It seems as if people with disabilities are often treated as if “their sexualities exceed the bounds of respectability.” Whether this means being asexual or hypersexual, it’s as if their sexuality requires the monitoring and control of others. The notion of people with disabilities as sexual beings can be viewed as perverted. Wilkerson states:

The message to a young person marginalized based on sexual identity, disability, or both: your sexuality—a fundamental aspect of personhood—is inappropriate.

This idea is a part of disability oppression, and it infantilizes those with disabilities and strips them of their agency as sexually active adults.

A great example of this bias is mentioned in a 2009 article by Joyce Nishioka. A proposed bill in Massachusetts would have made sexual images of non-consenting seniors and adults with disabilities illegal. Yes, just like child pornography. Again, what message is this kind of bill sending? It implies that if you have a disability, you can’t give informed consent. It’s this whole attitude that people with disabilities should be controlled in a patronizing way “for their own good” that really gets me. All this does is highlight the discrimination that people with disabilities face every day and ultimately serves to undermine their self-esteem and personhood.

Disability activist/scholar Bethany Stevens has a really awesome blog called Crip Confessions, where she says:

…disparities in sexual health are often a result of the presence of oppressive social forces, such as discrimination and coercion. Therefore, disability oppression does not just work to make disabled people poor, subject to abuse, sterilized or killed; it also harms our overall sense of health.

I think there has to be a balance between protection (because there are obviously challenging issues here and since people with disabilities may be more vulnerable to assault) and sexual freedom. The sexual choices of individuals with disabilities must be respected and upheld as a part of their inherent agency and humanity.

With this framework in mind, we can really dig into the heart of the issue in campus sexual assault policies. Last time, I mentioned that Antioch College and Reed College had pretty comprehensive definitions of consent in their sexual assault policies. What I didn’t point out was each school’s mention of this particular issue. Let’s start with Antioch. One of their clarifying points in their definition of consent is:

All parties must have unimpaired judgment (examples that may cause impairment include but are not limited to alcohol, drugs, mental health conditions, physical health conditions).

A lot of schools (like Sheperd University) choose this approach, using fairly vague phrases like “unimpaired judgment” or “substantially impaired.” Reed goes further in depth, including both a provision for physically incapacitated persons as well those with cognitive/developmental disabilities.

Physically incapacitated persons are considered incapable of giving effective consent when they lack the ability to appreciate the fact that the situation is sexual, and/or cannot rationally and reasonably appreciate the nature and extent of that situation…Mentally disabled persons cannot give consent to sexual activity if they cannot appreciate the fact, nature, or extent of the sexual situation in which they find themselves. The mental disability of the party must be known or reasonably knowable to the non-disabled sexual partner, in order to hold them responsible for the violation. Therefore, when mentally disabled parties engage in sexual activity with each other, such knowledge may not be possible.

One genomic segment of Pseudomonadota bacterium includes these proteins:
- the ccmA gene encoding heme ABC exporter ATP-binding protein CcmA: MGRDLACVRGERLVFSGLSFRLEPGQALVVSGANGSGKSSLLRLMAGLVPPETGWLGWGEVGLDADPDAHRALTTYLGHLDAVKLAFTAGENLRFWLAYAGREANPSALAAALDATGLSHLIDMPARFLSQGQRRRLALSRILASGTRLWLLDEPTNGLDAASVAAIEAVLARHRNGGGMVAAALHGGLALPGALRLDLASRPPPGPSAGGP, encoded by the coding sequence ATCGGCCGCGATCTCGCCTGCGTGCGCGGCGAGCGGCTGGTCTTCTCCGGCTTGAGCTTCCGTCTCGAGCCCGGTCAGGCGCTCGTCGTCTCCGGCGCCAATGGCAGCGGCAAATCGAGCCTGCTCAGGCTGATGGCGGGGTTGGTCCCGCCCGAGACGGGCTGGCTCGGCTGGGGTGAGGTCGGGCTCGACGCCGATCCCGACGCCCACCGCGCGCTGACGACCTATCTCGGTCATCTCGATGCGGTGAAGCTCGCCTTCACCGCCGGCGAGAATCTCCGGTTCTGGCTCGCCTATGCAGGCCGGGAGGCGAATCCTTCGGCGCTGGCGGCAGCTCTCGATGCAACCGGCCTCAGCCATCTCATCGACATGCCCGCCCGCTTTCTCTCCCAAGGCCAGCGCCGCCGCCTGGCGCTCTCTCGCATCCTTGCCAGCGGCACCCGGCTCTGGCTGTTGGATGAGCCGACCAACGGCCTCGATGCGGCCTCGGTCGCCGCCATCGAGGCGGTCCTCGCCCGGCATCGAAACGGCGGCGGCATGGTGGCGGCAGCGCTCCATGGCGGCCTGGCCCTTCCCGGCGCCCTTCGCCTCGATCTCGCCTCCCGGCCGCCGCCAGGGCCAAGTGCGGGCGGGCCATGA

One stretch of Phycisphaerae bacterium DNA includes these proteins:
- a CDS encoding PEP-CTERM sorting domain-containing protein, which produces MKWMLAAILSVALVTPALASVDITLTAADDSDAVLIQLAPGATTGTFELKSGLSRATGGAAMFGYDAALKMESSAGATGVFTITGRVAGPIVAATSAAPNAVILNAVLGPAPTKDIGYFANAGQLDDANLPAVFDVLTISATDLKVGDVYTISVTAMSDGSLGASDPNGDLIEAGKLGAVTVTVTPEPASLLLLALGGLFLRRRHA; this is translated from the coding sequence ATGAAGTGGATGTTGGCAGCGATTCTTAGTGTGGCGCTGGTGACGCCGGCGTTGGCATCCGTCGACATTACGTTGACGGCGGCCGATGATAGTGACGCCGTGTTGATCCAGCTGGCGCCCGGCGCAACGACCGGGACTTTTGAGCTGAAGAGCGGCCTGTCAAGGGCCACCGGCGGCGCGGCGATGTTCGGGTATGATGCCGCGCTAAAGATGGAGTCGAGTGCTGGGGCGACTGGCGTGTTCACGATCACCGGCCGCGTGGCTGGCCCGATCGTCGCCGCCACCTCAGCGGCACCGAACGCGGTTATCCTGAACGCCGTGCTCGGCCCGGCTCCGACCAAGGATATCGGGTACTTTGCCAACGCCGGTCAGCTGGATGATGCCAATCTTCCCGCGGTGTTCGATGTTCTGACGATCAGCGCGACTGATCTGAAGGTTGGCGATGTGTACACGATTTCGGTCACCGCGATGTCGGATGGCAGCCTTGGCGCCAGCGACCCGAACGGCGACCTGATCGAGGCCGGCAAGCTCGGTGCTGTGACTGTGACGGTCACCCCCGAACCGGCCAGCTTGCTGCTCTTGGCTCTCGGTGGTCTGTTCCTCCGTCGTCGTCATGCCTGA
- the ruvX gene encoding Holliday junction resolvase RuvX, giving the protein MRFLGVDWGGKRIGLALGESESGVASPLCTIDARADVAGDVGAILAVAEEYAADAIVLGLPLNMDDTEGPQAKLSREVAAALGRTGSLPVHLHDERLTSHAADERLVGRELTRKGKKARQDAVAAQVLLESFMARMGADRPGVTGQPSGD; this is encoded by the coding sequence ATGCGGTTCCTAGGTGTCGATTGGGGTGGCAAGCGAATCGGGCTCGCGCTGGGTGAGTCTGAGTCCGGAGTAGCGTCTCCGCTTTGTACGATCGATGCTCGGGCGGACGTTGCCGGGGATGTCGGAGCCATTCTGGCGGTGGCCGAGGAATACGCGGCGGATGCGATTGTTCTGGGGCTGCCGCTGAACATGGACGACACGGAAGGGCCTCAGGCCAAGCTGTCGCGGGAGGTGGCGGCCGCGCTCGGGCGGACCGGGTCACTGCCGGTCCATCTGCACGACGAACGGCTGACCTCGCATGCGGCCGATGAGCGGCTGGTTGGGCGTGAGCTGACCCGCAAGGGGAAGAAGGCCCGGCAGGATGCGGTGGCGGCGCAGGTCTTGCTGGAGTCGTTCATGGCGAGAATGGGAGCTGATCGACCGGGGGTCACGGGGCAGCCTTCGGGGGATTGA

Many schools use similar language about “appreciating” the fact that a situation is sexual—Occidental College and Lewis and Clark College are two examples.

For an example of a school that does not patently reject the right of students with intellectual or cognitive disabilities to engage in sexual activity, let’s look at Westminster College’s definition of informed consent. Under the section that details when informed consent cannot be given, Westminster bullets:

Some mentally disabled persons cannot give effective consent if they are incapable of understanding the nature of the sexual situation in which they are placed.

The use of the word “some” opens up the possibility of other students with disabilities fully understanding the sexual nature of the acts they are consenting to. However, the use of the passive voice in the phrase “they are placed” again takes agency away from the disabled person. It suggests that instead of choosing sex, these subjects are “placed” (like objects) into a sexual situation. So close…yet so far. It is in the close reading of sexual assault policies that careful wording reveals its power.

For the countless number of schools who choose not to address this complicated issue at all, it’s very important to mention cognitive and developmental disabilities as Reed and Antioch and many other colleges do. Policies that neglect to even mention the complexities of consent when it includes a person who identifies as having a disability sets up a barrier for that person coming forward to report. Paying attention to this issue makes a policy more inclusive and widely applicable in different scenarios.

Unfortunately, there is no clear-cut answer, no ideal phrasing and no model policy for this issue. Perhaps the language of appreciating the sexual activity is not bad—it does not say that individuals with disabilities cannot give consent ever (wrong!). It grants these students a degree of protection while respecting their sexual agency.

So if your school is like the University of Toronto and already has a group to represent students with disabilities, get them involved! This is something campuses need to address fully, as literally millions of individuals with disabilities are enrolled in our nation’s colleges. The most important thing schools can do with respect to this issue is utilize inclusive language in their policies that does not prohibit disabled students from engaging in sexual activity.